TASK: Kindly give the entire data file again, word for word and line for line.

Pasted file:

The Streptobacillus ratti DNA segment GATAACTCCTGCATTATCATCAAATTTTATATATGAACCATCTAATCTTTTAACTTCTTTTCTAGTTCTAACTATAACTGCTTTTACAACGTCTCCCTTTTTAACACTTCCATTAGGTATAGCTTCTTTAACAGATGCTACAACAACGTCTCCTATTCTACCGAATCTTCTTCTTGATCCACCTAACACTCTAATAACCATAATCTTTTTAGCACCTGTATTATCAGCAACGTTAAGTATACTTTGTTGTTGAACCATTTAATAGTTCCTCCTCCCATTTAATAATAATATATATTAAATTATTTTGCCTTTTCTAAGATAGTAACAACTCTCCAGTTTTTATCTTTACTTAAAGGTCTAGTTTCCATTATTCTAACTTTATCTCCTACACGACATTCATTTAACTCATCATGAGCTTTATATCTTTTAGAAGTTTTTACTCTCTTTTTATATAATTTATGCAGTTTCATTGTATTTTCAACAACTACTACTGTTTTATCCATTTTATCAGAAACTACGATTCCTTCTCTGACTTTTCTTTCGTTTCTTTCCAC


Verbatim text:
The Streptobacillus ratti DNA segment GATAACTCCTGCATTATCATCAAATTTTATATATGAACCATCTAATCTTTTAACTTCTTTTCTAGTTCTAACTATAACTGCTTTTACAACGTCTCCCTTTTTAACACTTCCATTAGGTATAGCTTCTTTAACAGATGCTACAACAACGTCTCCTATTCTACCGAATCTTCTTCTTGATCCACCTAACACTCTAATAACCATAATCTTTTTAGCACCTGTATTATCAGCAACGTTAAGTATACTTTGTTGTTGAACCATTTAATAGTTCCTCCTCCCATTTAATAATAATATATATTAAATTATTTTGCCTTTTCTAAGATAGTAACAACTCTCCAGTTTTTATCTTTACTTAAAGGTCTAGTTTCCATTATTCTAACTTTATCTCCTACACGACATTCATTTAACTCATCATGAGCTTTATATCTTTTAGAAGTTTTTACTCTCTTTTTATATAATTTATGCAGTTTCATTGTATTTTCAACAACTACTACTGTTTTATCCATTTTATCAGAAACTACGATTCCTTCTCTGACTTTTCTTTCGTTTCTTTCCAC